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Waiting

Legs like barnacles 
swing wide over the stone wall 
to wait the coming storm. 

Such joy in a white stucco world
of butterflies and garden gnomes
and fistfuls of choices for breakfast!

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Waikiki in June

“People Watching” Rozell, 2021.
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Edgar

There can’t possibly be anything in the world more complicated 
than a sourdough starter. 

I feed Edgar every 24 hours, sometimes more 
if he moans and belches 

a watery black liquid. “Hooch” this is called, and apparently 
I am to stir it back in 

and just keep feeding. But Edgar doesn’t like the sun 
& doesn’t like the pantry 

& doesn’t like cool water and it must be filtered 
I ask you how I am to do this 

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Kaimana

With fistfuls of ocean, I scrub
the soles of my feet— 
exhausting flakes for the fish food 
watching the waves lose pieces 
in a fist fight with the breeze. 
I got a whole lotta sand 
to figure things out. 
The sun will wait for me 
patiently kissing umbrella clouds
til my blue towel be set near that low wall. 
Not for the first time do I wonder 
how long this will last. 

Harnessing light from underneath garage doors
I slide myself gently into the sea. 

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What It’s Like to Get Hit by a Car

Setting

Cliff-side Northern California, chilly on a Sunday morning at 10 a.m. Cloudy, but not densely so.

The Redwood Highway snakes out from the Eel River and tangles with Eureka, ending somewhere along the 101 in Oregon. This highway is not only for cars. A punchy yellow sign declaring “Share the Road” (as in cyclists, please share with the cars) is stapled in every five to ten miles.

As this road makes up a large section of the Pacific Coast Cycle Route, cyclists are a common occurrence. Why select the highway for this route? The other options include (and are limited to) lagoons, farmland, or the Mendocino Mountain Range. 

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Start Here

Beginning is the most difficult. 

Here is this vision, this goal, this dream.

Here is the triumphant ending, here are the quick montage days of the “normal” middle, and here is the second breakfast on the unusually warm day and the little boy passing a granola bar through the car window while I rest my bicycle against my thighs at the traffic stop. 

What is that, there? 

What is that beginning but an unsanctimonious attempt at convincing the masses (yourself very much included) that the end goal is achievable, somehow, someday you will get to those middle days. 

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Wright’s Beach

If I am caught
hold tight the strings
against the seagull’s squalor

and tight against
the fading light. The children
shriek a sandy progress

and to my expedite delight
the winds that harness
heaven’s hurry take these

piercing shrieks far from me.
Far, far above the landscape
the corners of me

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Surf Guru’s Three Rules

The waves on south shore Oahu are limp during the winter months.

Adrenalized surfing doesn’t take place until April (really mid-May), when surprise swells from the Tasman Sea rip into the bays of Waikiki and Ala Moana. Sudden waves barrel on top of longboards, chipping them against the coral heads exposed during low tide.

And such a surprise swell last April!

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Gutted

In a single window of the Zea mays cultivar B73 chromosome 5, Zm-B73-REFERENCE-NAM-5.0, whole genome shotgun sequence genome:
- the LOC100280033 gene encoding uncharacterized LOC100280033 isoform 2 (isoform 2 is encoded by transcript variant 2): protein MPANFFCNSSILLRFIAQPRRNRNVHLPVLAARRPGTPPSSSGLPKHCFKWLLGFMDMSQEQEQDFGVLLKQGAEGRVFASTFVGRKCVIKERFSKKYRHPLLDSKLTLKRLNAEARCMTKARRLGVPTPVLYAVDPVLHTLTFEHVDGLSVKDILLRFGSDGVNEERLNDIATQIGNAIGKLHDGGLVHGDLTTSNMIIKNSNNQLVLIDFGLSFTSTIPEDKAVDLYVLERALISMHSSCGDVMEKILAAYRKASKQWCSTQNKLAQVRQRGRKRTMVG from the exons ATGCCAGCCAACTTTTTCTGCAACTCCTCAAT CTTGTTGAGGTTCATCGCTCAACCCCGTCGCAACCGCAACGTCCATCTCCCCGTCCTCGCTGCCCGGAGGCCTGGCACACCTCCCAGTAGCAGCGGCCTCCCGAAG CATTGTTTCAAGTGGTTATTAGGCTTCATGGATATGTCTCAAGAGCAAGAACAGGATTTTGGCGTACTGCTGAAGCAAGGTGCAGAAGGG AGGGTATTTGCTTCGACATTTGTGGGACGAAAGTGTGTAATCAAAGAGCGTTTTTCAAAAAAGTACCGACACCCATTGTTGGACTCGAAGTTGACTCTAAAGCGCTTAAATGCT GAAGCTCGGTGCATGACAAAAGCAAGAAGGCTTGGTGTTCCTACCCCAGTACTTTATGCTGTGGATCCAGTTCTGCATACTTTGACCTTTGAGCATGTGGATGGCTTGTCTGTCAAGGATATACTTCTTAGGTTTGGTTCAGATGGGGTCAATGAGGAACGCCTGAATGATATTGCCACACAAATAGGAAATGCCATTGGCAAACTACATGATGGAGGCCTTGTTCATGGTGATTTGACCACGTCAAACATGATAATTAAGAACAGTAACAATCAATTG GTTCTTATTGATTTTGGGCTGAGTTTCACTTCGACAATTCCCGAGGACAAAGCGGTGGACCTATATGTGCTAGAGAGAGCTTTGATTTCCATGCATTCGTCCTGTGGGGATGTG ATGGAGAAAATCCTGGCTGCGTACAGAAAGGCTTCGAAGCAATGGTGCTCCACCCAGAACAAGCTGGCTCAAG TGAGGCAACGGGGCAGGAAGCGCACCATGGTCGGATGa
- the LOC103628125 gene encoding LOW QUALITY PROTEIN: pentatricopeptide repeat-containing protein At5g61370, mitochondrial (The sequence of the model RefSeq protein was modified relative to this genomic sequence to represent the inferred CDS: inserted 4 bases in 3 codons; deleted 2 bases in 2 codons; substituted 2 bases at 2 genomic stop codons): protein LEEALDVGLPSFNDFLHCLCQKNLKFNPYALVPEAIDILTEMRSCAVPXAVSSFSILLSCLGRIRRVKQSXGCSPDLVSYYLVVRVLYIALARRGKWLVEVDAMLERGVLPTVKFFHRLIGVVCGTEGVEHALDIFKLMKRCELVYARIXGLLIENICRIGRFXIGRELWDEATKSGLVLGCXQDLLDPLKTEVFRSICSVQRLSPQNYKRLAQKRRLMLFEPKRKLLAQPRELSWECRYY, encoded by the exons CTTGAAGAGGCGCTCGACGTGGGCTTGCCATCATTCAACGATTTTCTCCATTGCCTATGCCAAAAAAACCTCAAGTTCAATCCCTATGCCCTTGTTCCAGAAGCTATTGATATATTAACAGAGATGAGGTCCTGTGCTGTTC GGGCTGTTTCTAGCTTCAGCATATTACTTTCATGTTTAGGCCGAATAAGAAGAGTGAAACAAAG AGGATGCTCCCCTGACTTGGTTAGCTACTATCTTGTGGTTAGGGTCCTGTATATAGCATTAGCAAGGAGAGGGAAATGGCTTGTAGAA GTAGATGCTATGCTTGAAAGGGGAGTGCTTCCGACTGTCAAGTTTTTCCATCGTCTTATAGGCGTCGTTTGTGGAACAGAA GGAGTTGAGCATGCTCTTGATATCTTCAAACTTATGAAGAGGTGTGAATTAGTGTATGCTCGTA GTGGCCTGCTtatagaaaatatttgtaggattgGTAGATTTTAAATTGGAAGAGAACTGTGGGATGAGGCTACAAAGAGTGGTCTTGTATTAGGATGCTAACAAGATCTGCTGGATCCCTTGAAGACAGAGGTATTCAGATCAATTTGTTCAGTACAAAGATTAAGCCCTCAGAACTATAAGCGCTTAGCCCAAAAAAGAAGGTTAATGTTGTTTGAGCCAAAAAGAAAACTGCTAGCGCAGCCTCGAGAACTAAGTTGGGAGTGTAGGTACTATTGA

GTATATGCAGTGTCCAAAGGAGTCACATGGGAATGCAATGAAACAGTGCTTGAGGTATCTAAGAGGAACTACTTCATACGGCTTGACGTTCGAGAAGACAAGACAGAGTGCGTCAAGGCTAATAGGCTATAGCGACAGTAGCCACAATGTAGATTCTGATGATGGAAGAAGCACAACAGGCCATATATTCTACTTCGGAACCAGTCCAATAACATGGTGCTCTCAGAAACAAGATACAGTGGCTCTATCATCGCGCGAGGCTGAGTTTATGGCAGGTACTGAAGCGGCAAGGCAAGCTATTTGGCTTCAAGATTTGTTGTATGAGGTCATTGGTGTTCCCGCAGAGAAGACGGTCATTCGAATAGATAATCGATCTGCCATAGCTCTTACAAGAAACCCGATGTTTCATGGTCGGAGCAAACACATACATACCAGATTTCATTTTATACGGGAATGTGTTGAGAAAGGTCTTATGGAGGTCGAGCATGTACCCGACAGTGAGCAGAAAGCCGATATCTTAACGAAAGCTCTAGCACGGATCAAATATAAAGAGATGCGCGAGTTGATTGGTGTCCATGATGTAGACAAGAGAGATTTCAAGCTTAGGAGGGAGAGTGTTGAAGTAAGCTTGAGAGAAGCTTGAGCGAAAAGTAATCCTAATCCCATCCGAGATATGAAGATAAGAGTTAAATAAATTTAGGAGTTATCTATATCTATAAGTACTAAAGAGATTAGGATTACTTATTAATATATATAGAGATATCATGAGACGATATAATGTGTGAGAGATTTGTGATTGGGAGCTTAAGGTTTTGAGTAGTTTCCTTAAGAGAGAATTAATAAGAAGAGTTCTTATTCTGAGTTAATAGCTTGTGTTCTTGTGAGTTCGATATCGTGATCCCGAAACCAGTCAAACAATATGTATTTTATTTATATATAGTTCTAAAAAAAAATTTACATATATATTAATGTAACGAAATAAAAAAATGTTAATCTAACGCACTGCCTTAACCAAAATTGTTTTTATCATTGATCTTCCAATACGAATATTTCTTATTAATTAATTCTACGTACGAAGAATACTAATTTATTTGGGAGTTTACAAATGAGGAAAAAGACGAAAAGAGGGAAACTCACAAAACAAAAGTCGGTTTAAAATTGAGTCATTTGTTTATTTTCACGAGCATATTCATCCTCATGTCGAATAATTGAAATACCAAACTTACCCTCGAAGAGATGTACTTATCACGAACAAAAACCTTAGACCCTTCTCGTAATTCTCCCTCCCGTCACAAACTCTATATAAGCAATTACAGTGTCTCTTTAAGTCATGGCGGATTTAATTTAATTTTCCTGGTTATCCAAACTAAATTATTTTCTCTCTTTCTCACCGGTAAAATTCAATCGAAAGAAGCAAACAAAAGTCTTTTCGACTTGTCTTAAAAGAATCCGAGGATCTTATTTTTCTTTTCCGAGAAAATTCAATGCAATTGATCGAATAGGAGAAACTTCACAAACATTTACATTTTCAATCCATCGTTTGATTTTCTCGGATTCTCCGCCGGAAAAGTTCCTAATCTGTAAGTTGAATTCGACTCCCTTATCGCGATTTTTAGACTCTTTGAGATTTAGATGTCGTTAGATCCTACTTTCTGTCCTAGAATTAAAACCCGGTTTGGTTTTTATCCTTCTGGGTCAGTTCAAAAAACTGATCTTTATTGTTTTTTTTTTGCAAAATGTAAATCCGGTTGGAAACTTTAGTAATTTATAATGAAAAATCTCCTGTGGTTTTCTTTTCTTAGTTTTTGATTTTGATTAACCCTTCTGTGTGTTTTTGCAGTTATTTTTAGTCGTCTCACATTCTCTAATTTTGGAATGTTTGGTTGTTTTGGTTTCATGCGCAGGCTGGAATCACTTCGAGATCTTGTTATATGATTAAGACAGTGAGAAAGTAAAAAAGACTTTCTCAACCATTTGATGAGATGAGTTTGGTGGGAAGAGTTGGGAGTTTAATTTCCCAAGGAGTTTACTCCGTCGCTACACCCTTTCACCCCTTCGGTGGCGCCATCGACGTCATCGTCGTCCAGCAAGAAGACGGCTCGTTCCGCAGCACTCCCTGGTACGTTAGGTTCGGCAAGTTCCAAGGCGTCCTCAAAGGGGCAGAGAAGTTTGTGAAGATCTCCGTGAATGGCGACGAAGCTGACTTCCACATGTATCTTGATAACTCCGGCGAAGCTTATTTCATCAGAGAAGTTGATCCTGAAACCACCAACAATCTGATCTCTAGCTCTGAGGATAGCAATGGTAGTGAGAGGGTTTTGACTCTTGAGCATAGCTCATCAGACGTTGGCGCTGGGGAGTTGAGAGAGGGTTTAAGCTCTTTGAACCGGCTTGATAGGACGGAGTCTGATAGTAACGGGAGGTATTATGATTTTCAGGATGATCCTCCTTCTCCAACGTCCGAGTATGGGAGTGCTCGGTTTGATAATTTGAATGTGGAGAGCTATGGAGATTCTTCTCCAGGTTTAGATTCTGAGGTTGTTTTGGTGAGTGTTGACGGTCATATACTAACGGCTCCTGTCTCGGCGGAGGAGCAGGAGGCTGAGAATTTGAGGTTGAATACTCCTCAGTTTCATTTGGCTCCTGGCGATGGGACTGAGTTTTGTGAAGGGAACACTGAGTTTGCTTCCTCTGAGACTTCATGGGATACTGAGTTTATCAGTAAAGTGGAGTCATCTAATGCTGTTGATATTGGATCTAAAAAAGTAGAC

Three days before, the slip-on NR bicycle lamps on our handlebars were swiped. A neighbor reported seeing a black SUV pull up to the front of the apartment building and a man run to the back, trigger the motion sensor lights, and run back to the SUV. My landlady suggested other places we could secure our bikes, and we considered them. 

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On the Will to Move

Better to be an amateur.

Better to gather knowledge like a drink from the river on a hot day, fistfuls of books and essays on life itself.

Better to equip myself with “permission to continue”.

I stand near my kitchen window in Oahu, listening to zebra doves on the telephone wires outside cooing to each other in the midmorning breeze. The mountain trade winds sweep down the Manoa valley and fill our one-bedroom apartment. I have never before been so lucky. Or so itchy. So itchy for movement, for callousing my hands against the bicycle handlebars in the heat of noon. So itchy for sweat beads carving dust lines through my face. 

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The Road to York

 

Days ebb into days again
nothing so precious
all chokeholds relax —

I feel the spring breeze
become the spring breeze

the warmth of the morning sun
the morning sun.

With my eyes so rid of this fixity,
I see peripherally —

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Announcement!

Available in paperback and e-book, Articulated Soul is a collection of 50 poems in five categories (Kansas, Austria, Indonesia, New Zealand, and Hawaii). These poems catalogue the many fragrant emotions of living abroad on one’s own, the sites and smells, the insecurities. Supplementing the angst are 25 original collages, expanding the metaphor of influence and creativity.

Grateful acknowledgment is made to the editors and publishers of various publications in which some of the material in this book first appeared: Anak Sastra, Jerry Jazz Musician, JMWW, Literary Yard, River City Poetry, Scarlet Leaf Review, Vita Brevis.

Please see “The Book” menu tab for more details, including contact information and pricing.

Starting April 23rd, I will cycle solo across the USA and thus transition to posting a mix of creative nonfiction and poetry. Please keep an eye out!

Peace and blessings,

Josie

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